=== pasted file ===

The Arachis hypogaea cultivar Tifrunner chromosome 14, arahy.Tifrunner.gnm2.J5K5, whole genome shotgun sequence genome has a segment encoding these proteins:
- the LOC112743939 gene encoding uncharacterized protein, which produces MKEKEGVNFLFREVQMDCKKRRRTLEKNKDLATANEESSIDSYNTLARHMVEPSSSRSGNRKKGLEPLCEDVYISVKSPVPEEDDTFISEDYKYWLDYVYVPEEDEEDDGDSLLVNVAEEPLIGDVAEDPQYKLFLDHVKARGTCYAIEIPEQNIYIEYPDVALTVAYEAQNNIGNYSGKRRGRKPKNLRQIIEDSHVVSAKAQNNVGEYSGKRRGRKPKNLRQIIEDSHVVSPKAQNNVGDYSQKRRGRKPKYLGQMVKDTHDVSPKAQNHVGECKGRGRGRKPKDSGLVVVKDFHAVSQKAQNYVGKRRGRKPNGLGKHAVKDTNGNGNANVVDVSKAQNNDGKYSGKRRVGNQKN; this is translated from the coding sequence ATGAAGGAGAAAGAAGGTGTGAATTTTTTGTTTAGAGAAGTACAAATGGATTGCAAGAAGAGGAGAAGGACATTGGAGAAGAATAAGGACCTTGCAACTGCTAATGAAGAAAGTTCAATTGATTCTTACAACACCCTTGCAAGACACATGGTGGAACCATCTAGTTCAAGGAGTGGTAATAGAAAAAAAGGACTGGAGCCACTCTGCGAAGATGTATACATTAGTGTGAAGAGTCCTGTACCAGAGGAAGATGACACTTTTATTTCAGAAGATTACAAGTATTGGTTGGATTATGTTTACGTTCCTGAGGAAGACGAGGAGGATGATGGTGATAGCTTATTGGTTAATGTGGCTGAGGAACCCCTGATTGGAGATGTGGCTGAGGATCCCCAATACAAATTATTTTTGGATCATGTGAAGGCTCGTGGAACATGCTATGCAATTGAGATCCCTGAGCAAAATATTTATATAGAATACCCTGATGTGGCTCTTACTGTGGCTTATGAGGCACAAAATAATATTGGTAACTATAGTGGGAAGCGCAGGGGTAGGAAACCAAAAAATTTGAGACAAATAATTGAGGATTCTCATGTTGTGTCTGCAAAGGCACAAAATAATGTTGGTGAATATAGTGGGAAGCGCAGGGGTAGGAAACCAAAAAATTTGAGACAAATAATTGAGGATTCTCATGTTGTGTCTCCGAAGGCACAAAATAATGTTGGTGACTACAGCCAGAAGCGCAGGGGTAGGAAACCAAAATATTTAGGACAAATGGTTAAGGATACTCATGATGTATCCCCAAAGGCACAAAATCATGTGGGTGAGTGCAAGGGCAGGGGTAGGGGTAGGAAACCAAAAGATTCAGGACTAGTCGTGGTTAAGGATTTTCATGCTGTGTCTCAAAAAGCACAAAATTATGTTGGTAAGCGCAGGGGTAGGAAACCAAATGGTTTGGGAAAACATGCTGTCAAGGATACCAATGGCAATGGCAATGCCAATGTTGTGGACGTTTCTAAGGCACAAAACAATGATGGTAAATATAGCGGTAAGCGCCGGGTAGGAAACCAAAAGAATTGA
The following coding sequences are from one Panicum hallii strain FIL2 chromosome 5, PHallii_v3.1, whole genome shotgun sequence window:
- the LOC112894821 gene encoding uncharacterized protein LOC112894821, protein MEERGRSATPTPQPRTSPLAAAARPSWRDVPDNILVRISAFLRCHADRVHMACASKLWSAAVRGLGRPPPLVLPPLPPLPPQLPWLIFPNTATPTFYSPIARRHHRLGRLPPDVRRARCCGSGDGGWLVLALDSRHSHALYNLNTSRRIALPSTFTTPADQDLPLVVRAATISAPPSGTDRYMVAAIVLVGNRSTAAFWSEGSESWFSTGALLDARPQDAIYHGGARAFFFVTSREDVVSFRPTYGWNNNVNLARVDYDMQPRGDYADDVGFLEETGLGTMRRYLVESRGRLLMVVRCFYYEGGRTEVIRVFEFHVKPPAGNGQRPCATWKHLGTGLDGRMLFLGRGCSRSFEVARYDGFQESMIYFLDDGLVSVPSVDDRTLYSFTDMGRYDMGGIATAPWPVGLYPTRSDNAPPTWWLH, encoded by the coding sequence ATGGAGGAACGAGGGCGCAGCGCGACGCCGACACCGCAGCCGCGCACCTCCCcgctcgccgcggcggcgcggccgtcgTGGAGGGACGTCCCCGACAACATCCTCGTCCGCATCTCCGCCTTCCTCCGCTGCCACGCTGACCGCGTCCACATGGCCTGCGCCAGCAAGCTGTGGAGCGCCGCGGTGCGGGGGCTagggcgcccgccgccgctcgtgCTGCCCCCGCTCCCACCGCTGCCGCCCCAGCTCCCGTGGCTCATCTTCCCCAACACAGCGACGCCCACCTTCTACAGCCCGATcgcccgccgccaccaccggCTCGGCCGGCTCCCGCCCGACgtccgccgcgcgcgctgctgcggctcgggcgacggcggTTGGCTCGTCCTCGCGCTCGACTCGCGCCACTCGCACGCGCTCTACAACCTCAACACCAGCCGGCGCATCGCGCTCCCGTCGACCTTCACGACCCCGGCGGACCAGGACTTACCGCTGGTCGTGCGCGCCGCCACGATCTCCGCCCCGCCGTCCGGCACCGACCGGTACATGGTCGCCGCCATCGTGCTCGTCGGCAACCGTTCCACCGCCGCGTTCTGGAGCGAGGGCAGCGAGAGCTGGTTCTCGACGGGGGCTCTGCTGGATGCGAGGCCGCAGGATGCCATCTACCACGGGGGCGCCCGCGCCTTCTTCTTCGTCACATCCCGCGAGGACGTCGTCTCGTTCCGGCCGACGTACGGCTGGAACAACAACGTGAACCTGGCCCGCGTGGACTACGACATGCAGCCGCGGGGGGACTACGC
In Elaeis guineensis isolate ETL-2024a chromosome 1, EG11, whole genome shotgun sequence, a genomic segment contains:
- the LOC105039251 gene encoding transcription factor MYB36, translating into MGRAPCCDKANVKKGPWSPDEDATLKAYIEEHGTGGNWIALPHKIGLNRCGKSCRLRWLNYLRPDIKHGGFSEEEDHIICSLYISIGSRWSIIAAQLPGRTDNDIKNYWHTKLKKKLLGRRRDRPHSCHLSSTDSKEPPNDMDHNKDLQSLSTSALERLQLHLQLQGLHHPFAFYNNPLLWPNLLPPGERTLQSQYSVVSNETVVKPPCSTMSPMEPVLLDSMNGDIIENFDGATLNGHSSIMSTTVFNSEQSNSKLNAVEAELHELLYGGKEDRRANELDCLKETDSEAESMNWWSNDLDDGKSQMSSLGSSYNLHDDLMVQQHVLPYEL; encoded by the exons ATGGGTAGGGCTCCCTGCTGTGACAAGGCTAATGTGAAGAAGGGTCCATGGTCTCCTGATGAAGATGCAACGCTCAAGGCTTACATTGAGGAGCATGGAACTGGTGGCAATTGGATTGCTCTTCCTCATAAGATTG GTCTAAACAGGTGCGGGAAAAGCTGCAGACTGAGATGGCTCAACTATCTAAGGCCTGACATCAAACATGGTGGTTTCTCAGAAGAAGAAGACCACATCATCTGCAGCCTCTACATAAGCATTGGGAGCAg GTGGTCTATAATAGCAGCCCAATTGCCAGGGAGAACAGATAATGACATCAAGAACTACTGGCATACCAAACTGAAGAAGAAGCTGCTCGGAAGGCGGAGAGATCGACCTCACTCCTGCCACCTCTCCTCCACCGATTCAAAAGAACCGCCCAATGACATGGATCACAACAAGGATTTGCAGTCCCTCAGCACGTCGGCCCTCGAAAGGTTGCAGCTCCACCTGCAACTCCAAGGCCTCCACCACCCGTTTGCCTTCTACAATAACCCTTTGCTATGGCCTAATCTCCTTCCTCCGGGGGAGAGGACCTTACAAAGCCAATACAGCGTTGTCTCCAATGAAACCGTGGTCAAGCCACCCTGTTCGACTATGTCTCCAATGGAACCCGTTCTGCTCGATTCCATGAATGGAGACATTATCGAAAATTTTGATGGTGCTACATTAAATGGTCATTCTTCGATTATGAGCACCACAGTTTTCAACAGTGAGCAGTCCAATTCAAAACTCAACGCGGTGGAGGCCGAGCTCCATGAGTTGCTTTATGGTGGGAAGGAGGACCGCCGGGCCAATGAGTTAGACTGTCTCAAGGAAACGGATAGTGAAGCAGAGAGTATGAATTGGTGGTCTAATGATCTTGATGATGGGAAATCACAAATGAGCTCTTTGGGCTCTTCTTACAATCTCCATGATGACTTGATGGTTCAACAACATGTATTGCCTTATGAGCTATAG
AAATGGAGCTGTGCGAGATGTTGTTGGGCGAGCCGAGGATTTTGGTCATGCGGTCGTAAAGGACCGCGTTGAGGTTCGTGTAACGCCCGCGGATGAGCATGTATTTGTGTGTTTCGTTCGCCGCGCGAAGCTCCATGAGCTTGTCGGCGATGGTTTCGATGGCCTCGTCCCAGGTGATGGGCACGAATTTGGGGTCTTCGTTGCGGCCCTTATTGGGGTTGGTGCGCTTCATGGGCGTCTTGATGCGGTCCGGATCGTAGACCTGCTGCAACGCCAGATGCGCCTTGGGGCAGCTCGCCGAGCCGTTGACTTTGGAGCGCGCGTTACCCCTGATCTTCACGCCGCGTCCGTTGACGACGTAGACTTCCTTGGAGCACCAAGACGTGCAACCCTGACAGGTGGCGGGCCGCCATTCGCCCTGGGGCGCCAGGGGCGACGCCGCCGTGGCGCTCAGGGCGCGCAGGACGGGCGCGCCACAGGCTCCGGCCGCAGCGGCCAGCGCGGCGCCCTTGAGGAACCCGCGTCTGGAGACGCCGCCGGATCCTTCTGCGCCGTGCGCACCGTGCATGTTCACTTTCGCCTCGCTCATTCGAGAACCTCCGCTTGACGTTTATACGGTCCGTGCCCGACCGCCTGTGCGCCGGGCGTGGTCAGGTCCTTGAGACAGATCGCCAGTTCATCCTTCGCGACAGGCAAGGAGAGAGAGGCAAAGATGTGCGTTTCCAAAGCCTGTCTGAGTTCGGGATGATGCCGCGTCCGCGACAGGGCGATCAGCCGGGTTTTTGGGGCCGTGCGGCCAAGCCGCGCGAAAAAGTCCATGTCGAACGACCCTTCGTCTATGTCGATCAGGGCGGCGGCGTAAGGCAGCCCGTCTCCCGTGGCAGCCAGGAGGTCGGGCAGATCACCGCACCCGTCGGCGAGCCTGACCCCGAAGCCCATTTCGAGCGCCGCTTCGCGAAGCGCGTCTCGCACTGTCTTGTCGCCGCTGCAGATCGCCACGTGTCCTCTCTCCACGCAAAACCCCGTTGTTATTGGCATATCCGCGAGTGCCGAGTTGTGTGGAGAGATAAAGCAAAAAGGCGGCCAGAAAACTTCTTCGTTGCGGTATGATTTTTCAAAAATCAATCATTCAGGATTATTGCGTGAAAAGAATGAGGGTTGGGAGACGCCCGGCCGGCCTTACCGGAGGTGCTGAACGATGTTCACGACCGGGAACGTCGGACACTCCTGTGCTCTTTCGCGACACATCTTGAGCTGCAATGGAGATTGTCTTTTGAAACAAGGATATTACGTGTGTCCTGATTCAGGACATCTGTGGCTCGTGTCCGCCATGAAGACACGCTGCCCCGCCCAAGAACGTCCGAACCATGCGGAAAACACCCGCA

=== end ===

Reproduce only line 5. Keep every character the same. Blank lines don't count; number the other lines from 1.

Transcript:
In Elaeis guineensis isolate ETL-2024a chromosome 1, EG11, whole genome shotgun sequence, a genomic segment contains: